Skip to content

The Left Wing Case Against Obama and Obama’s Next Term

2012 November 3
by Ian Welsh

Matt Stoller’s made the left wing case against Obama, and then responded to his critics, who, he’s right, don’t address his points.  The two articles are excellent, and you should read them.

I haven’t really bothered writing that much about the election because it simply isn’t very important, despite the hysteria.  Romney would probably be worse on the margins, but the difference is at the margins, except, possibly, for the Supreme Court.  The most intellectually honest argument for Obama can be summarized as “he’s an evil man who has gutted the constitution and done everything possible to enshrine oligarchy, but he’ll probably appoint a Justice who will keep Roe. v. Wade and a few shattered spars of the Bill of Rights around.”

The key thing to realize is that Obama is the President who normalized Bush’s Republic.  He normalized routine civil liberties violations, normalized anti-immigrant raids, normalized the eternal war on terror, pushed executive power even further than Bush with a unilateral war against the wishes of Congress in Libya and by arrogating for himself the right to kill any American.  He made sure the rich not only stayed rich, in the face of a financial collapse which he could have used to break their power, but has increased inequality significantly.  The wealth and wages of ordinary Americans have dropped, the portion of the country’s income going to the wealthy has increased, and the US is well on its way to becoming a corrupt petro-state.  Nothing is more hilarious than Mayor Bloomberg endorsing Obama because of climate change, when Obama has quite deliberately overseen a huge increase in hydrocarbon production and openly embraces so-called “clean” coal.   Obama may agree that Global Warming exists, and Romney may pretend that it doesn’t, but the policies of the two are functionally identical and the money Obama spent on renewables was so horribly misspent as to do nothing but discredit the industry.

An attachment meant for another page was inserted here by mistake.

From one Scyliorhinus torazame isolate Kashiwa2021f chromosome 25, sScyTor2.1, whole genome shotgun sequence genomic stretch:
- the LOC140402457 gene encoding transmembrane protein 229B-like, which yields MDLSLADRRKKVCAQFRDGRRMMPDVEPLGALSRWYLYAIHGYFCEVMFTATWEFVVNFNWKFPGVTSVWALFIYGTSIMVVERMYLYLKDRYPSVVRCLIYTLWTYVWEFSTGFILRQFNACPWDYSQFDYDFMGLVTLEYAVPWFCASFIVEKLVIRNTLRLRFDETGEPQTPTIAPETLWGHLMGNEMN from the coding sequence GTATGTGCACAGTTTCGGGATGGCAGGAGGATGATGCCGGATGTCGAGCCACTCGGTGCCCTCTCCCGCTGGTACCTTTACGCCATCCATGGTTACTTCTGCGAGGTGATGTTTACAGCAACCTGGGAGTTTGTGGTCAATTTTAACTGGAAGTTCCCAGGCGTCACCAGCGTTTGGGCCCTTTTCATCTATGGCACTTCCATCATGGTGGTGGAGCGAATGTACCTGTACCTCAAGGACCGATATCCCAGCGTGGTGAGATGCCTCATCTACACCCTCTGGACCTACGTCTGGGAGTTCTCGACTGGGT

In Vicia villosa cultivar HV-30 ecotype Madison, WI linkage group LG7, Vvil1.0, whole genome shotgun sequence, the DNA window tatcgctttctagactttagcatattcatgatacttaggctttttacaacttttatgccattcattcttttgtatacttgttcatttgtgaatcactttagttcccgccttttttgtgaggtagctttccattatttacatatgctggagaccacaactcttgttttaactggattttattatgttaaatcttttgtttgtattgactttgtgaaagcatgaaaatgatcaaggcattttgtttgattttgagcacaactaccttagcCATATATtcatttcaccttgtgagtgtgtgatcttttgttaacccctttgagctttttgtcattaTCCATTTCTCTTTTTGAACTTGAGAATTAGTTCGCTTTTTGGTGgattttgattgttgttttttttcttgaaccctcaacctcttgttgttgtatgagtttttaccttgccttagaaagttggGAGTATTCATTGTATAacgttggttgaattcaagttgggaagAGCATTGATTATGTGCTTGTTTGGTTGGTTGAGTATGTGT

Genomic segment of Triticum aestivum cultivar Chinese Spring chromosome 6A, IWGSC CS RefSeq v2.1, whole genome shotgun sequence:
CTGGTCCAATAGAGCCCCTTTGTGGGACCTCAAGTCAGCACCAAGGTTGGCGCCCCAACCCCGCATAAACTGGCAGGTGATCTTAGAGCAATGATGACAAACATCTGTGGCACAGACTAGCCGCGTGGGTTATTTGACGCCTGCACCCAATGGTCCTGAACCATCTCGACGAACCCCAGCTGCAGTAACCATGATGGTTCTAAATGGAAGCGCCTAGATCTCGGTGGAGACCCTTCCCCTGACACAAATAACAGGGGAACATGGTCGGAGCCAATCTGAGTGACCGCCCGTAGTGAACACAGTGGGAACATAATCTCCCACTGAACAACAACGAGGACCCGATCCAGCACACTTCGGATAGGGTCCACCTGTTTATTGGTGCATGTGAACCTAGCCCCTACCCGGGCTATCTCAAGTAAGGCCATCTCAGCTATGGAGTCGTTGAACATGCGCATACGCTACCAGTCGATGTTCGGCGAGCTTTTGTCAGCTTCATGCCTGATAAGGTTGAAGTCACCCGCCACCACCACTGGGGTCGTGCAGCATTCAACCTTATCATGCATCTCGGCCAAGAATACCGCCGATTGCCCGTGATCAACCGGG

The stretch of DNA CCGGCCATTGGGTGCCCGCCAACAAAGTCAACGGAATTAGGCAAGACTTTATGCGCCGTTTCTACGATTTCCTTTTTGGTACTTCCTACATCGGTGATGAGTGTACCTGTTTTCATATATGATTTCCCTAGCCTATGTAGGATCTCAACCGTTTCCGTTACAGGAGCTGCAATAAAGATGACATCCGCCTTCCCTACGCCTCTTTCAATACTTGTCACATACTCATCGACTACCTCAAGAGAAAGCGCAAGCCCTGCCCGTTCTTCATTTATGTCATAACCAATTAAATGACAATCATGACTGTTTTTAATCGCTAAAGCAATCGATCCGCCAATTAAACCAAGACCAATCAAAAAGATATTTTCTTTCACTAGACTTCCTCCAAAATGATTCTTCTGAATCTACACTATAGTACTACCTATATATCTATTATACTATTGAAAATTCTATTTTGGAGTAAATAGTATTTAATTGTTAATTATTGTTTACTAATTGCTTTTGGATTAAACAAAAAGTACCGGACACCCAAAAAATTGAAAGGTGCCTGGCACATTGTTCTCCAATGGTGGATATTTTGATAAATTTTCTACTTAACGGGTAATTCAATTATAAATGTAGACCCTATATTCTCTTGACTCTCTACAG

The argument for “who cares” is simple enough.  Yes, Romney will be worse than Obama in certain respects, but if Obama is not in charge, then the Democrats are far more likely to oppose both civil liberties absuses and efforts to cut Social Security and Medicare.

Let me tell you how Obama’s second term will play out.

1) He will appoint a milquetoast “liberal” to the Supremes.  You’ll keep the remains of Roe vs. Wade, but he’ll keep doing things like overruling Plan B as an over the counter medication, because he doesn’t really believe that girls impregnated by their fathers have a right not to have the child.  And every case that enshrines oligarchy, like Citizens United or HCR, will go for oligarchy (you aren’t stupid enough to think that Roberts switched his vote for any reasons other than to give insurance companies their bailout and gut Medicaid, I hope.)

2) The economy will struggle along till he gets his grand bargain, then it will absolutely crater.  You’ve got a couple years of lousy but not awful economy at most, use it, because years 3 and 4 are going to be awful.

3) He will make a Grand Bargain.  Winning by only a small margin of the popular vote will help with this.  The rich will pay slightly more, but most of the money will come from cutting Social Security, Medicare and other such programs.  The Republicans will give him just enough votes to pass it, so that it will be the Democrats who have gutted SS and Medicare.

4) The Republicans will nominate a right wing crazy in 2016.  He will stand a good chance of winning, because the Democrats, having cut SS and Medicare will now stand for nothing other than “fear the Supreme Court!”  In fact, the Republicans will run as the defenders of SS and Medicare.

Because the Republican Congress is now extremely far right wing, in fact reactionary, when they get their President, they will be able to do almost anything they want.  And all they will need is the House and 51 votes in the Senate, because they will not play stupid games about the filibuster, they’ll pass under reconciliation or just do it with 51 votes and tell everyone to go fuck themselves.  There will be no nonsense about super-majorities.  HCR will, at that point, be removed or gutted.  The court decision making Medicaid optional, however, will remain the law of the land.

Reelecting Obama does mean a better economy for the next couple years.  It does mean that people who can afford health care with mandated issue, and who must have it to make the bridge to Medicare, will get that.  It means nothing else.  It will gut the Democratic coalition, it will make a reactionary right wing president far more likely, it will kick the restructuring of the economy which is needed down the road further, making it more difficult when, or rather if, it ever occurs.  It will make the Grand Compromise, meaning SS and Medicare cuts, far more possible than if Romney were in power and Democrats were opposing the bill.  And yes, poor women will still be able, at least theoretically, to get abortions (upper middle class women are always able to get them, since they can travel.)